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I thought I’d throw out a few book recommendations.  Some are about adopting children, and some about the doctrine of adoption.  I’m distinguishing them so you can pursue your own interest.  Russell Moore’s book, Adopted for Life, which I reviewed earlier, crosses back and forth between the two (sample pages).

Adoption

  • Helping Your Adopted Child: Understanding Your Child’s Unique Identity by Paul Tripp.  This is a booklet to help adoptive parents navigate some of the sticky wickets regarding your child’s sense of self (sample pages).
  • A Mother’s Ordeal: One Woman’s Fight Against China’s One-Child Policy by Steven Mosher.  We read this while adopting from China.  If you want to see the cruelty of population control, read this.  Most of you will cry at times.
  • Adopting for God: A Guide for People Considering Adoption by Jorie Kincaid.  It is pretty helpful for understanding a number of the issues related to adoption.
  • A Hope Deferred: A Couple’s Guide to Coping with Infertility by Jill Baughan.  I bought it at a discount for friends, and kept one for myself for when I had to counsel couples struggling with this.  Little did I know…
  • Fields of the Fatherless: Discover the Joy of Compassionate Living by C. Thomas Davis.  His premise is that a Christian’s joy and fulfillment are found in places people are unlikely to look.  They are discovered when we pursue the things God pursues.  Scripture paints a picture of a compassion that seeks the most vulnerable members of society, particularly (widows and) orphans.  He is inviting others to open their hearts to the fatherless and discover godly joy and fulfillment in that unlikely place.

 

Doctrine of Adoption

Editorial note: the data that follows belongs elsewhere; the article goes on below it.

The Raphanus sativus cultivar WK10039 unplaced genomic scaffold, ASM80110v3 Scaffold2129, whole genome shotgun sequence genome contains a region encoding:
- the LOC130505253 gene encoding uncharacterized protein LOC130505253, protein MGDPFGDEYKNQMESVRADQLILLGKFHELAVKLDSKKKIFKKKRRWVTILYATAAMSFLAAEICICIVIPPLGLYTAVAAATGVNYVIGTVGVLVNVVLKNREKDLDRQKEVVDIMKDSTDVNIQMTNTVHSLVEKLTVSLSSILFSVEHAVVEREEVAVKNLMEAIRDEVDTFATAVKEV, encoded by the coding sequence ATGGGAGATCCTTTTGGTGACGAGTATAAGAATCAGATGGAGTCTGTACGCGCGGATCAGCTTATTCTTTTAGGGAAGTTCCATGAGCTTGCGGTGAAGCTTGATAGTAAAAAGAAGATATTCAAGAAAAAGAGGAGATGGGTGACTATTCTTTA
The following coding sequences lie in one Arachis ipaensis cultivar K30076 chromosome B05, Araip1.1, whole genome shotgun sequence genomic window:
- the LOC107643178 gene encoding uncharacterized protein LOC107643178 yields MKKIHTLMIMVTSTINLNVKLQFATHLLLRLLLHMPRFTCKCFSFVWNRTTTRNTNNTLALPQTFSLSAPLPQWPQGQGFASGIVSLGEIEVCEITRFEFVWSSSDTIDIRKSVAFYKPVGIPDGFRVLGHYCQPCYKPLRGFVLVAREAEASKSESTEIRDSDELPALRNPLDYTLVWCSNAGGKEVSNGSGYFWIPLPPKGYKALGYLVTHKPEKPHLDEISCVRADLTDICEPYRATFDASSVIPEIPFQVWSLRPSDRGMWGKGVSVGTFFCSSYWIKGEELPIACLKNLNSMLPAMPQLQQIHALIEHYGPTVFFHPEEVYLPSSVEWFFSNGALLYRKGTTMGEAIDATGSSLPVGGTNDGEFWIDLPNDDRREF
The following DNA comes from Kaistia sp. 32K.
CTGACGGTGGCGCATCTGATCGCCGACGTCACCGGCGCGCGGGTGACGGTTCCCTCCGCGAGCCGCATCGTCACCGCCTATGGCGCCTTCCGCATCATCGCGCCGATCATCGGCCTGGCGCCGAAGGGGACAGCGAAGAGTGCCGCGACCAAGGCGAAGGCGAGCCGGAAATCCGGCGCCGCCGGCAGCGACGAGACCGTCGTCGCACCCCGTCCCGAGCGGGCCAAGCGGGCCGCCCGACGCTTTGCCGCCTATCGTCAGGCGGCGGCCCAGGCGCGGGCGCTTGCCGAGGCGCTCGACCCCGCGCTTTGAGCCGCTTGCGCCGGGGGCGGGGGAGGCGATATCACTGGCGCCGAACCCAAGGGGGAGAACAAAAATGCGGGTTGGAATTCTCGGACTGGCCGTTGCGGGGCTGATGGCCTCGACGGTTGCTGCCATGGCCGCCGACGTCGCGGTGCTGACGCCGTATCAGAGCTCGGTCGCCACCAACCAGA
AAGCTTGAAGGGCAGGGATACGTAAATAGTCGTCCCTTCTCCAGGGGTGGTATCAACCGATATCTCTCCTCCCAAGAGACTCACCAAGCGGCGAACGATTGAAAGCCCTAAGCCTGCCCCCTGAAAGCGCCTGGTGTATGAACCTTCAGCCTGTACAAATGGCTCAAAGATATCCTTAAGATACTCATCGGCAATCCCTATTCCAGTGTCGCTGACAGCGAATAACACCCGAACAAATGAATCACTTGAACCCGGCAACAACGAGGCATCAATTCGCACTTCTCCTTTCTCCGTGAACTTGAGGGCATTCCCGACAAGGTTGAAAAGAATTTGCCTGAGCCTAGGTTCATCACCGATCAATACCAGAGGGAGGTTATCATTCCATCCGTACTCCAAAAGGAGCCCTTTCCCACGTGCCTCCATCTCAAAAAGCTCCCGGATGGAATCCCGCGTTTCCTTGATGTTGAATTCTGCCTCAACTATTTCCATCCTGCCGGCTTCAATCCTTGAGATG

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When we adopted Elijah, the agency we used had an office about an hour away from us.  So, the agency did our home study.  There was no confusion about what was needed.

Steve Taylor sang Svengali and adopted a child

In fact, the social worker they used lived in our city.    She had adopted a boy from Viet Nam, and was very helpful for us in understanding international adoption.  One tip she gave us was that the transition will take about as long as the child was in an orphanage.  One man I knew from Presbytery who had previously adopted from China told me, “I wish someone told us that.”

By the way, Florida Presbytery of the ARP (Associate Reformed Presbyterian Church for those who don’t know) was filled with pastors who adopted.  5 other guys came immediately to mind (it is not a huge Presbytery).  Some were domestic adoptions, and some were international adoptions.  The basic consensus was “we didn’t know how we’d afford it, but God provided.”  More on that later.

Another things this social worker tipped us on was acupuncture.  After traveling to Viet Nam, and being very careful all the time, her husband was sick.  For over a year he was lethargic and not himself.  No western doctors knew what was wrong.  Desperate they went to the local acupuncturist they used (whom we then used and found quite helpful).  A specialist happened to be in town.  While in Viet Nam they had been so careful.  But they spent a night in Tokyo.  While in the pool, he picked up a parasite.  Soon he was back to normal.

This time around, the we are using a different agency.  We enjoyed working with the first one, but they didn’t have a program in our country of choice.  The new agency doesn’t have an office way out here.  But the local adoption agency (Christian Family Care Agency) we considered while briefly considering domestic adoption was able to do the home study.  We had met the lady once before, and she was very nice.

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